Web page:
Big Changes Happening on August 7, 2019.


Out of tragedy comes a rededication to journalism

The first anniversary of the terrible newsroom attack in Annapolis, Maryland, passed by with minimal fanfare. In a way, it was rather refreshing, as we, as a society, seem to relish reliving dark days, but in reality, many folks in journalism are constantly thinking about it — while still doing their jobs.

Not much has changed since a gunman went on a rampage at the Capital Gazette and killed five people. The Associated Press has described it as the worst attack on journalists in U.S. history, and considering the attention it got that dark day on June 28, 2018, it’s understandable.

After all, gunmen had mainly been targeting schools and shopping malls, places where there were large groups of people and places where journalists found themselves going to report the news once the gunmen had completed their dark deeds. The last thing anyone would expect is for a gunman to go after the journalists themselves; after all, those gunmen gain notoriety from being reported in print, on radio, on television, online and any other news source you can fathom.

With such an event taking place, it wouldn’t have been surprising to see the survivors throw up their hands and say, “Screw this. It’s not worth our lives to do this.” After all, this happened at a time when our nation’s president was (and still is) referring to journalists as “the enemy of the people.”

They didn’t, though. They picked themselves up, dusted themselves off, maybe made an appointment with a therapist and went right back to doing what they do best — showcasing their community. They didn’t even pause the production of their daily paper. Despite the blood of five of their comrades staining their offices, they moved forward and put out the next edition, reminding people that the world doesn’t stop spinning just because something bad happens.

Apparently, they’re still doing that job a year later. The Associated Press spoke with the reporters and editors who kept the paper going strong, and that desire to keep moving forward came from the readers they serve. The Capital Gazette staff had folks cheering them on as they marched in their city’s Independence Day parade. Subscriptions jumped up 70 percent the week after the attack and stayed there, a remarkable feat in this day and age as newspapers and the companies that own them are shrinking.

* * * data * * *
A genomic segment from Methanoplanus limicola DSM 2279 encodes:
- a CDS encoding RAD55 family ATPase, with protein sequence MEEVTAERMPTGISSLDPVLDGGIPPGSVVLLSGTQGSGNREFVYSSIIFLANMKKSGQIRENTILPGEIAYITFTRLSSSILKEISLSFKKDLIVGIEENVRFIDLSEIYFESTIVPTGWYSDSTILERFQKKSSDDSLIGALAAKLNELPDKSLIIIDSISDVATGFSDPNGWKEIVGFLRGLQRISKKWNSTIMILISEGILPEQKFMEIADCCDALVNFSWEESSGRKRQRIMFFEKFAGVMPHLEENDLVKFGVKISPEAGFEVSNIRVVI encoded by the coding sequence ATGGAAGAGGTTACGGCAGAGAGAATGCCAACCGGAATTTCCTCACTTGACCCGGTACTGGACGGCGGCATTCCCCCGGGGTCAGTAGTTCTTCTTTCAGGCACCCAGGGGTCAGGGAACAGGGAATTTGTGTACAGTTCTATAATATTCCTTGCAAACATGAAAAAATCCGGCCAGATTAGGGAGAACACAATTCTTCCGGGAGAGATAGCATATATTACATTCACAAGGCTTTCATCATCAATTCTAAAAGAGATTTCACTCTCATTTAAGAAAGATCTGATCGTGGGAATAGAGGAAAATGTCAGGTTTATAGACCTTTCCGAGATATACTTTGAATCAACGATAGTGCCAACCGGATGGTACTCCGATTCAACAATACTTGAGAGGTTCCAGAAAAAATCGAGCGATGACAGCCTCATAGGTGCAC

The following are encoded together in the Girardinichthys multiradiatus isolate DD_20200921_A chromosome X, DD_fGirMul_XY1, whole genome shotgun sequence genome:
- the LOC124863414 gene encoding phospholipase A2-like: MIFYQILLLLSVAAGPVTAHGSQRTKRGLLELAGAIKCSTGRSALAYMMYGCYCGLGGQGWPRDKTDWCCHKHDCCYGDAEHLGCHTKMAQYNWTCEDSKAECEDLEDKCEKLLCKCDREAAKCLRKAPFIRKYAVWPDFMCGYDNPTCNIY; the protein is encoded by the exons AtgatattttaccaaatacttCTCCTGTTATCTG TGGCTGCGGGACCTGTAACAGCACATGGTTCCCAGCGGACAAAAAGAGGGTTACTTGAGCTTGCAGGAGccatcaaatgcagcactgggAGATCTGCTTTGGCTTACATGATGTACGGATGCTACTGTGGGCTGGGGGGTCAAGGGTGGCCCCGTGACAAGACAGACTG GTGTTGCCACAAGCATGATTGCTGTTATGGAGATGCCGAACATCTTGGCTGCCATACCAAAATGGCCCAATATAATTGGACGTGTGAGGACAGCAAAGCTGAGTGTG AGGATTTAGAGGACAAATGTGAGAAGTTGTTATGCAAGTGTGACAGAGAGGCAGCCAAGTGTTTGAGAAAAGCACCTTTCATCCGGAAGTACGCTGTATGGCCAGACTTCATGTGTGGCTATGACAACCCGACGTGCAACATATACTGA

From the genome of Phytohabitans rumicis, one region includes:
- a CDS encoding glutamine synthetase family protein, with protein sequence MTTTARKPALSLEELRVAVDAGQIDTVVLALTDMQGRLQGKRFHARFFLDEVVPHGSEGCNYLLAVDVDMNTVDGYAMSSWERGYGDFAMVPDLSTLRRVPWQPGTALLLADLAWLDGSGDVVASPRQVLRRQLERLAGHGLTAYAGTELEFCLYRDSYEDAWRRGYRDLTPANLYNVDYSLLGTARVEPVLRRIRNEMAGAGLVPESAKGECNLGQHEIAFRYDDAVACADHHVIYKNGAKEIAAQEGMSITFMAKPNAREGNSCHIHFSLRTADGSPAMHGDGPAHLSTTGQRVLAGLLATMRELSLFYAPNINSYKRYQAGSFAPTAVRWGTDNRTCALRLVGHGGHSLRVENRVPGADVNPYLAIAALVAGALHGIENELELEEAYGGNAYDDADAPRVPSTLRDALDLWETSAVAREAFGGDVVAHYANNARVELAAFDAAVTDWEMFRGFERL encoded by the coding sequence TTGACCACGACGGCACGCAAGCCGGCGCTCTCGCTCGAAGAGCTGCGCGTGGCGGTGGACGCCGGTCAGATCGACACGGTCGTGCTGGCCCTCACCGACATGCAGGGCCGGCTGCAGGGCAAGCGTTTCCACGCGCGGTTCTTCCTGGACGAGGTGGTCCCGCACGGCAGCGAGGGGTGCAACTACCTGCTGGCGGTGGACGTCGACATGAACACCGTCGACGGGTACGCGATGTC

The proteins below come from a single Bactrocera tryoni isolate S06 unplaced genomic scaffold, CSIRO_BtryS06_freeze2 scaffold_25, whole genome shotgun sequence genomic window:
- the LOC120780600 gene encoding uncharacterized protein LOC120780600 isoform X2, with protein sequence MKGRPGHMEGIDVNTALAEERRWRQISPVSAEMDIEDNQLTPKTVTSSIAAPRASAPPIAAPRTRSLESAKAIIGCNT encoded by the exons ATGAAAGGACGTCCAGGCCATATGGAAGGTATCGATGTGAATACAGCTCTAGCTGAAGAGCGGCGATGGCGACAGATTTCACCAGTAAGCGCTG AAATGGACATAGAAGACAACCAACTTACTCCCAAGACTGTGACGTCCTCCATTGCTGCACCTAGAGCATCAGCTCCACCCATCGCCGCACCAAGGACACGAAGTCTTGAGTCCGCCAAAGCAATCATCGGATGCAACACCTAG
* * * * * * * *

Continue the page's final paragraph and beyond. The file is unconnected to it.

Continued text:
Mary Adams, a bookstore owner in Annapolis, recalled how some of the journalists were interviewed in the aftermath of the attack and was amazed by their strength.

“They were saying, ‘Well, anybody would put out a newspaper, and of course you would do it,’” Adams said. “No, not anybody would put out a newspaper the day after. That really just took so much strength, I think, and compassion for their friends that they lost.”

You’ll find that there’s a strength in journalists that not everyone has. Many journalists work long hours, even in smaller communities like Shawano, to gather the news their neighbors need to know. Sometimes it involves coming onto grisly murder scenes and getting details from the police. Sometimes it means listening to a bereaved family as they talk about a loved one who is no longer with them. Sometimes it means sitting in a government meeting until 10 or 11 p.m. to get the important details.

The folks at the Capital Gazette have rededicated themselves to their mission. A photojournalist has taken portraits of his colleagues and their families to create an exhibit called “Journalists Matter: The Faces of the Capital Gazette.” A reporter delved into 700 emails obtained through an open records request to find out the public library’s policies on LGBTQ programs in light of a contentious drag queen story time.

Of course, the scars are still there. One of the Capital Gazette reporters described to the AP the anxiety she felt at a city council meeting because the press area was so far from the exit, the escape route if a gunman ever decided that maybe he could fight city hall. Her fears are well founded, considering how politicians are even less popular than journalists.

In the end, the tragedy helped the newspaper to rediscover its core goal of connecting with readers, engaging in conversations with their neighbors to get at the root of the issues. Newspapers everywhere should be doing that very thing, and it shouldn’t take a murderous gunman to motivate them.

Lee Pulaski is the city editor for the Shawano Leader. Readers can contact him at